LITTLE ROCK – Controlling insects and using good sanitation of veterinary equipment can help prevent spread of anaplasmosis, a sometimes-fatal cattle disease that attacks red blood cells.
“Outbreaks generally occur in late summer and early fall, but it’s not too early to take steps to prevent the spread of the bacteria that causes anaplasmosis,” said Tom Troxel, associate head-Animal Science, for the University of Arkansas System Division of Agriculture. “This highly infectious disease has an incubation period of 21-45 days.”
Anaplasmosis is transmitted between animals by biting flies such as horseflies or stable flies, ticks and contaminated needles or equipment such as dehorners, castration and tattoo instruments.
“Once the red blood cells initially become infected, the organism reproduces, infecting more cells,” Troxel said. In this initial phase, infected animal shows little or no signs of illness.
“However, when the infected animal’s immune system begins to respond and attempts to attack the invader, it destroys not only the bacteria, but also the blood cells that were infected,” he said. “As a result, the signs of clinical anemia will appear.”
This disease is typically age related. Calves less than one year old usually show no symptoms of this disease and are considered mild. Cattle 12 to 24 months of age can show acute signs of the disease, but it is rarely fatal.
“However, animals that are two years and older will show acute signs of the disease, and mortality rates may be as great as 50 percent if animals are left untreated,” Troxel said.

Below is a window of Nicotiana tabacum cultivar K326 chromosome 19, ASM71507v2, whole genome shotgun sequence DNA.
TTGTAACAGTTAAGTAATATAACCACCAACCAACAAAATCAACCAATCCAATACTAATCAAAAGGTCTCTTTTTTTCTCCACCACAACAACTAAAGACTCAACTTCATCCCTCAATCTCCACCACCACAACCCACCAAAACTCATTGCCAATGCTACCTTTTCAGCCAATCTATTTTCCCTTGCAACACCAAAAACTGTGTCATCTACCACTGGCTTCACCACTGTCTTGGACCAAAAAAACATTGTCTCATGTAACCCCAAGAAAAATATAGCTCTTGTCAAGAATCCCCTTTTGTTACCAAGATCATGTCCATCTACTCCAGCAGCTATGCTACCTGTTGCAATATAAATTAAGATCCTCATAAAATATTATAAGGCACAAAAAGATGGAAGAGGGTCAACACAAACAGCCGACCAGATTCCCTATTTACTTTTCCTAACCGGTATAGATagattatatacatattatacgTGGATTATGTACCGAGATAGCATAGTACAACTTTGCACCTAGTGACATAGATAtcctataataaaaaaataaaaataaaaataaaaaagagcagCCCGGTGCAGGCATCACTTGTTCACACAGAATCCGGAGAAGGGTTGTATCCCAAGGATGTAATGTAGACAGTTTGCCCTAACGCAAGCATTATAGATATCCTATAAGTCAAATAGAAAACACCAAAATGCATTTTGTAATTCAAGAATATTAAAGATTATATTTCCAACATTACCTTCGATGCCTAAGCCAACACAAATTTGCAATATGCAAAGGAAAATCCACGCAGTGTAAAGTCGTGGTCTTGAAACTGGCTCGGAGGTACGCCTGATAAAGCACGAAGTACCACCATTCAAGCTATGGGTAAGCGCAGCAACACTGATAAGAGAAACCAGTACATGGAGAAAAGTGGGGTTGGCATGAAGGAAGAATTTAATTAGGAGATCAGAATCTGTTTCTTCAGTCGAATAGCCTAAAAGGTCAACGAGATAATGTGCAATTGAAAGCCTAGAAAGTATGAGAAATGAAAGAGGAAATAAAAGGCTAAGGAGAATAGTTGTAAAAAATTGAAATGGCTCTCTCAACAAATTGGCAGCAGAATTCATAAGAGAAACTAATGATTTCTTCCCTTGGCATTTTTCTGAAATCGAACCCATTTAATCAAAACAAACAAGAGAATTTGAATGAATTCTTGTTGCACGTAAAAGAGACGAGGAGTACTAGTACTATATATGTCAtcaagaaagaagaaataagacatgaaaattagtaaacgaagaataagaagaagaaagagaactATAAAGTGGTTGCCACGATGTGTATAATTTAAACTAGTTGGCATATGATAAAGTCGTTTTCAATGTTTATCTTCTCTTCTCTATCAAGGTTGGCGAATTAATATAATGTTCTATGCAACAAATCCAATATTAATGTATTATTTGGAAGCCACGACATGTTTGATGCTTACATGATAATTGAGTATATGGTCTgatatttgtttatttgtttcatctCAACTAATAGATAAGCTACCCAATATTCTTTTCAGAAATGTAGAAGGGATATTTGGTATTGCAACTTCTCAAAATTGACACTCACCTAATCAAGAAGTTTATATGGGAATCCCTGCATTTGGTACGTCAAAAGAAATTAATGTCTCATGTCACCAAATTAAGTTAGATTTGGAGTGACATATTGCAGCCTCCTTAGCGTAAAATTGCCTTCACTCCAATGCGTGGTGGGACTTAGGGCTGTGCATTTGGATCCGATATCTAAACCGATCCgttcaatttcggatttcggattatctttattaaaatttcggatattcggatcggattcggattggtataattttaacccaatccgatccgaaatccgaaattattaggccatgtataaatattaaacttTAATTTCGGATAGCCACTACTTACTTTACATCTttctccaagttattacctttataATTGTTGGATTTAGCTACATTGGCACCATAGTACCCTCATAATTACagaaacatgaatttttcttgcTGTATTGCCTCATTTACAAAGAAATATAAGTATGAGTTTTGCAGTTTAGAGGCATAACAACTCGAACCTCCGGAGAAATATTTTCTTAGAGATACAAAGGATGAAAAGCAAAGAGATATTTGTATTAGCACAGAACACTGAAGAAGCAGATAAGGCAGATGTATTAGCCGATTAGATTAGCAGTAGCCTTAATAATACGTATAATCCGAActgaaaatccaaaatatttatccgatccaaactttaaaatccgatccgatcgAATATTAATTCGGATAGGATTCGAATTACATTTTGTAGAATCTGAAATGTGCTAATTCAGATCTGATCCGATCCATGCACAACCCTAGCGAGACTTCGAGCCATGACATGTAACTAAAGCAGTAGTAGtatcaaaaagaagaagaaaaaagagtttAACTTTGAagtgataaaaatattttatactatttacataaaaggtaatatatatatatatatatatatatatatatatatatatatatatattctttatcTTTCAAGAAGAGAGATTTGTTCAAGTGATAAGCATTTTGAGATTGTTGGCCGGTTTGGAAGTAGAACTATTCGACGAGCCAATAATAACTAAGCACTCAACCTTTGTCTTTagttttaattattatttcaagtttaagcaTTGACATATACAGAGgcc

Survivors maybe carriers
Some cattle that do survive without treatment may become carriers for the disease.
“They will serve as a reservoir and be an underlying source of infection for other susceptible cattle in the herd,” he said. “Animals in the carrier phase usually show no clinical signs and rarely become ill a second time with the disease.”
Early clinical signs include a rectal temperature of 104-107 degrees Fahrenheit, a decrease in appetite, pale mucous membranes, lethargy, a decrease in milk production and weakness. As the disease progresses, other signs may be noted such as weight loss, yellowed mucous membranes, constipation, excitation, abortion and death.
“Death is due to a large number of red blood cells being lost,” Troxel said. “This inhibits the animal’s ability to provide adequate oxygen to the tissues, and death by suffocation occurs.”